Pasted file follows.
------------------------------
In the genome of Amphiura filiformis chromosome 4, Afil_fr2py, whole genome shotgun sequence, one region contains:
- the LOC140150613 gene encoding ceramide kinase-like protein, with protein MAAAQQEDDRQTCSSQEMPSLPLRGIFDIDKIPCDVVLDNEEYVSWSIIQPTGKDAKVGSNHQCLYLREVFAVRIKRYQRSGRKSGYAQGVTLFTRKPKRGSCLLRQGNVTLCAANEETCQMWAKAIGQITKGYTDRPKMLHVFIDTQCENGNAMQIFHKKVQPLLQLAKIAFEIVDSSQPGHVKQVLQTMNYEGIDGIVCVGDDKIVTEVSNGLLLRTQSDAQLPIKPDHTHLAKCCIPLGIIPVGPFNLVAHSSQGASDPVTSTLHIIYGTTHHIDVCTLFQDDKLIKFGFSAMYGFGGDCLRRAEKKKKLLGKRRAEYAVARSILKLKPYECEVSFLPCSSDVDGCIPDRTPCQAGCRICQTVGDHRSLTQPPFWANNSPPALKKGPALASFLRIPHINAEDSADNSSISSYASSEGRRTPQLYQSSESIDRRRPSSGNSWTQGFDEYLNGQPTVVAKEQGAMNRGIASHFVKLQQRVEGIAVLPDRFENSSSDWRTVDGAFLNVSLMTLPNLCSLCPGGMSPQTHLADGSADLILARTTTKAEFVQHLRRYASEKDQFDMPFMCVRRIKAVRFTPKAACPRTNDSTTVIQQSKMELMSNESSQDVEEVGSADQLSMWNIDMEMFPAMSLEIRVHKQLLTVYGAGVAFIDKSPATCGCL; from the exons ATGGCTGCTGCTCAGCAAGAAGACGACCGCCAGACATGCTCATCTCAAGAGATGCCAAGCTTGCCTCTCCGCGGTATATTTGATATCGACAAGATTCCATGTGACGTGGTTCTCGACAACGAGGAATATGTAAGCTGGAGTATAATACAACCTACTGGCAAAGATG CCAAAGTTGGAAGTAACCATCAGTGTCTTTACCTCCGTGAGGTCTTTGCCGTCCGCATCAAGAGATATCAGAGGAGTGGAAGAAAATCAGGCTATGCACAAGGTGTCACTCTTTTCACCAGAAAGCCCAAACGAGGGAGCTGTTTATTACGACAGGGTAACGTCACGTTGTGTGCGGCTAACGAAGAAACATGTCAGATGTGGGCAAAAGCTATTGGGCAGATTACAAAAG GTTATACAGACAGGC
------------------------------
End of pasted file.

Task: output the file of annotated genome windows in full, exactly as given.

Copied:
In the genome of Amphiura filiformis chromosome 4, Afil_fr2py, whole genome shotgun sequence, one region contains:
- the LOC140150613 gene encoding ceramide kinase-like protein, with protein MAAAQQEDDRQTCSSQEMPSLPLRGIFDIDKIPCDVVLDNEEYVSWSIIQPTGKDAKVGSNHQCLYLREVFAVRIKRYQRSGRKSGYAQGVTLFTRKPKRGSCLLRQGNVTLCAANEETCQMWAKAIGQITKGYTDRPKMLHVFIDTQCENGNAMQIFHKKVQPLLQLAKIAFEIVDSSQPGHVKQVLQTMNYEGIDGIVCVGDDKIVTEVSNGLLLRTQSDAQLPIKPDHTHLAKCCIPLGIIPVGPFNLVAHSSQGASDPVTSTLHIIYGTTHHIDVCTLFQDDKLIKFGFSAMYGFGGDCLRRAEKKKKLLGKRRAEYAVARSILKLKPYECEVSFLPCSSDVDGCIPDRTPCQAGCRICQTVGDHRSLTQPPFWANNSPPALKKGPALASFLRIPHINAEDSADNSSISSYASSEGRRTPQLYQSSESIDRRRPSSGNSWTQGFDEYLNGQPTVVAKEQGAMNRGIASHFVKLQQRVEGIAVLPDRFENSSSDWRTVDGAFLNVSLMTLPNLCSLCPGGMSPQTHLADGSADLILARTTTKAEFVQHLRRYASEKDQFDMPFMCVRRIKAVRFTPKAACPRTNDSTTVIQQSKMELMSNESSQDVEEVGSADQLSMWNIDMEMFPAMSLEIRVHKQLLTVYGAGVAFIDKSPATCGCL; from the exons ATGGCTGCTGCTCAGCAAGAAGACGACCGCCAGACATGCTCATCTCAAGAGATGCCAAGCTTGCCTCTCCGCGGTATATTTGATATCGACAAGATTCCATGTGACGTGGTTCTCGACAACGAGGAATATGTAAGCTGGAGTATAATACAACCTACTGGCAAAGATG CCAAAGTTGGAAGTAACCATCAGTGTCTTTACCTCCGTGAGGTCTTTGCCGTCCGCATCAAGAGATATCAGAGGAGTGGAAGAAAATCAGGCTATGCACAAGGTGTCACTCTTTTCACCAGAAAGCCCAAACGAGGGAGCTGTTTATTACGACAGGGTAACGTCACGTTGTGTGCGGCTAACGAAGAAACATGTCAGATGTGGGCAAAAGCTATTGGGCAGATTACAAAAG GTTATACAGACAGGC